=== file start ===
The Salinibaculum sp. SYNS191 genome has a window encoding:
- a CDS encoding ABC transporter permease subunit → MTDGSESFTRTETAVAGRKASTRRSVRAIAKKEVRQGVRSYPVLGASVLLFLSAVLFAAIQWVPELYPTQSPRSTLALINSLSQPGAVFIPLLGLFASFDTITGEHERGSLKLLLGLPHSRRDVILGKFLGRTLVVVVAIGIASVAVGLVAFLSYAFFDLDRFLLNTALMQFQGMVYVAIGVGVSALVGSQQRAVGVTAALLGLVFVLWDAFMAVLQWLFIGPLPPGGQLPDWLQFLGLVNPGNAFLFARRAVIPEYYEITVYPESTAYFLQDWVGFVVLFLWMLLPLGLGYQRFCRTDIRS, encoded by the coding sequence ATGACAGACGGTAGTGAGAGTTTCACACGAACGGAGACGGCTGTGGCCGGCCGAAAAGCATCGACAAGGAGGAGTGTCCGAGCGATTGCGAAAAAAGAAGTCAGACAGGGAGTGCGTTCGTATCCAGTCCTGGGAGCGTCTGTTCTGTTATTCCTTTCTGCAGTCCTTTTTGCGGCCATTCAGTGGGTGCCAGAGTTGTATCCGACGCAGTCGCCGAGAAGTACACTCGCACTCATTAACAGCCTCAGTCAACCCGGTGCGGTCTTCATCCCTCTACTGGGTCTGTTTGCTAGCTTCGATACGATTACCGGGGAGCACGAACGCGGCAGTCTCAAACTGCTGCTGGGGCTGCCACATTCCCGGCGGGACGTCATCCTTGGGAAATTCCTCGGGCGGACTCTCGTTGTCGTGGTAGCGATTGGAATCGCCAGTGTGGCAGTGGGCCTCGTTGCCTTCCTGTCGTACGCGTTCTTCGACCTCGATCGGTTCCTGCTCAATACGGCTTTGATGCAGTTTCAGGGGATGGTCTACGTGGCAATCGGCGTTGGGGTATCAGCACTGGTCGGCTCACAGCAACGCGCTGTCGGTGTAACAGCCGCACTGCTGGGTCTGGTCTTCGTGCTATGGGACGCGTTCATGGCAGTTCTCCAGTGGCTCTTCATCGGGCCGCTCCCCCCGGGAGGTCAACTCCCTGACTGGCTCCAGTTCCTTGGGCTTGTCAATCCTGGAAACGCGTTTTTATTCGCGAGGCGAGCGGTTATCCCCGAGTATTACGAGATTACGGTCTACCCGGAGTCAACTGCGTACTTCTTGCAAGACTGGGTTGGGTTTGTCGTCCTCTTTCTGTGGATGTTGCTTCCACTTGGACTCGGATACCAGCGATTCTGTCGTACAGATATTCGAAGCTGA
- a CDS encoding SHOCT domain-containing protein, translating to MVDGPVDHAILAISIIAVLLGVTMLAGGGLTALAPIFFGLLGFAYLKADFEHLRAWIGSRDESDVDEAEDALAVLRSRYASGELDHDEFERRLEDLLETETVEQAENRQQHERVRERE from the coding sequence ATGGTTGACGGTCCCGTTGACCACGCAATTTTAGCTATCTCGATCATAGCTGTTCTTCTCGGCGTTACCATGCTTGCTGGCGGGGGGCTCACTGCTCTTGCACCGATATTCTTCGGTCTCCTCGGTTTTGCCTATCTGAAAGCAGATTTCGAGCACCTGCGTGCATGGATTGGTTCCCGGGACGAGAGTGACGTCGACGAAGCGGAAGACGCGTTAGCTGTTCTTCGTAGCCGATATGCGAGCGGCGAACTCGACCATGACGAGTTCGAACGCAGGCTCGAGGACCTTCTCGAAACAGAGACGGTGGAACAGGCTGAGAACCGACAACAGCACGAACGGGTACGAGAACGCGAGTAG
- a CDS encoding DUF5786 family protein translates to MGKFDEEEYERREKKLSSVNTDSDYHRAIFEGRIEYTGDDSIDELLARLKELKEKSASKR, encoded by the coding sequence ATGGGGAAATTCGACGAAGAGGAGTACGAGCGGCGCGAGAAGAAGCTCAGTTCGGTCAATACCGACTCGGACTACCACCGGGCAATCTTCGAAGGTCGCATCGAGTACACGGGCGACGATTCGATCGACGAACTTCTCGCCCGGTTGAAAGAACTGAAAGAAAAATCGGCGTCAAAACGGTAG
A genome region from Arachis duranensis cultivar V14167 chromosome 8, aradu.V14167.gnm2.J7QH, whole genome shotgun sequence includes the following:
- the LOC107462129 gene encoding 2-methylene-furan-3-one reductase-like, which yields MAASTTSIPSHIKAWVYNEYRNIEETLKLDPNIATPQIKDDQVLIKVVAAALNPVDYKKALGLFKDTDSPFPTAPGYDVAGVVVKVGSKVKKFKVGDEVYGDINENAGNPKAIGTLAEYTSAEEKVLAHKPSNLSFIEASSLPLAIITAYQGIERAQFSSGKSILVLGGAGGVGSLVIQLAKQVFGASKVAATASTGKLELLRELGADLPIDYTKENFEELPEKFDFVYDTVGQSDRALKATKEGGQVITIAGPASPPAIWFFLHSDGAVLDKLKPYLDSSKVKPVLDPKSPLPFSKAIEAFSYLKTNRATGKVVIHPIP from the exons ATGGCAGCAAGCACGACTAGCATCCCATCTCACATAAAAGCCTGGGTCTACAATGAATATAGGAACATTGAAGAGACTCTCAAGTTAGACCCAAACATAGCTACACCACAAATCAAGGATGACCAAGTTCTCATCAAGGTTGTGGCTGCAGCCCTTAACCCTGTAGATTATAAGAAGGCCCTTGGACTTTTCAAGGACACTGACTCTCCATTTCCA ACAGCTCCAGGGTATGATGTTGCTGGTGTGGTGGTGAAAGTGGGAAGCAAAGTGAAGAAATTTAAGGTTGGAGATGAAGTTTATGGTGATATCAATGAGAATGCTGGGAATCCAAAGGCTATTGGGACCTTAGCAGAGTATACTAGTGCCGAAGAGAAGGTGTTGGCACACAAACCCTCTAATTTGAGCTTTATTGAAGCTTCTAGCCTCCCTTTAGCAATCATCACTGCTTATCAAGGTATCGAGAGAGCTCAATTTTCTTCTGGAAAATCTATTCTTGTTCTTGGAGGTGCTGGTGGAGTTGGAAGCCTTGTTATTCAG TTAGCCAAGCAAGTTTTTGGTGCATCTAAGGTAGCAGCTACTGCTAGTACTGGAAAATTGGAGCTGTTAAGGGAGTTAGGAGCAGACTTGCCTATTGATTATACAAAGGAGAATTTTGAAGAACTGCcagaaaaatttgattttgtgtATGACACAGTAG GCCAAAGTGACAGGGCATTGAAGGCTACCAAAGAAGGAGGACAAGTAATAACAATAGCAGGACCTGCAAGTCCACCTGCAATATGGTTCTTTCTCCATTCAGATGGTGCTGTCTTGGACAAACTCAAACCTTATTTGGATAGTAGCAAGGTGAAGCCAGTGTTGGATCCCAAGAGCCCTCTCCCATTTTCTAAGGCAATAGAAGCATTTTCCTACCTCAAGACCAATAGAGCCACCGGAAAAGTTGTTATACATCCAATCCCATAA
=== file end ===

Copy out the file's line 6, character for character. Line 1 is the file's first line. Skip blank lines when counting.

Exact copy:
- the LOC107462129 gene encoding 2-methylene-furan-3-one reductase-like, which yields MAASTTSIPSHIKAWVYNEYRNIEETLKLDPNIATPQIKDDQVLIKVVAAALNPVDYKKALGLFKDTDSPFPTAPGYDVAGVVVKVGSKVKKFKVGDEVYGDINENAGNPKAIGTLAEYTSAEEKVLAHKPSNLSFIEASSLPLAIITAYQGIERAQFSSGKSILVLGGAGGVGSLVIQLAKQVFGASKVAATASTGKLELLRELGADLPIDYTKENFEELPEKFDFVYDTVGQSDRALKATKEGGQVITIAGPASPPAIWFFLHSDGAVLDKLKPYLDSSKVKPVLDPKSPLPFSKAIEAFSYLKTNRATGKVVIHPIP from the exons ATGGCAGCAAGCACGACTAGCATCCCATCTCACATAAAAGCCTGGGTCTACAATGAATATAGGAACATTGAAGAGACTCTCAAGTTAGACCCAAACATAGCTACACCACAAATCAAGGATGACCAAGTTCTCATCAAGGTTGTGGCTGCAGCCCTTAACCCTGTAGATTATAAGAAGGCCCTTGGACTTTTCAAGGACACTGACTCTCCATTTCCA ACAGCTCCAGGGTATGATGTTGCTGGTGTGGTGGTGAAAGTGGGAAGCAAAGTGAAGAAATTTAAGGTTGGAGATGAAGTTTATGGTGATATCAATGAGAATGCTGGGAATCCAAAGGCTATTGGGACCTTAGCAGAGTATACTAGTGCCGAAGAGAAGGTGTTGGCACACAAACCCTCTAATTTGAGCTTTATTGAAGCTTCTAGCCTCCCTTTAGCAATCATCACTGCTTATCAAGGTATCGAGAGAGCTCAATTTTCTTCTGGAAAATCTATTCTTGTTCTTGGAGGTGCTGGTGGAGTTGGAAGCCTTGTTATTCAG TTAGCCAAGCAAGTTTTTGGTGCATCTAAGGTAGCAGCTACTGCTAGTACTGGAAAATTGGAGCTGTTAAGGGAGTTAGGAGCAGACTTGCCTATTGATTATACAAAGGAGAATTTTGAAGAACTGCcagaaaaatttgattttgtgtATGACACAGTAG GCCAAAGTGACAGGGCATTGAAGGCTACCAAAGAAGGAGGACAAGTAATAACAATAGCAGGACCTGCAAGTCCACCTGCAATATGGTTCTTTCTCCATTCAGATGGTGCTGTCTTGGACAAACTCAAACCTTATTTGGATAGTAGCAAGGTGAAGCCAGTGTTGGATCCCAAGAGCCCTCTCCCATTTTCTAAGGCAATAGAAGCATTTTCCTACCTCAAGACCAATAGAGCCACCGGAAAAGTTGTTATACATCCAATCCCATAA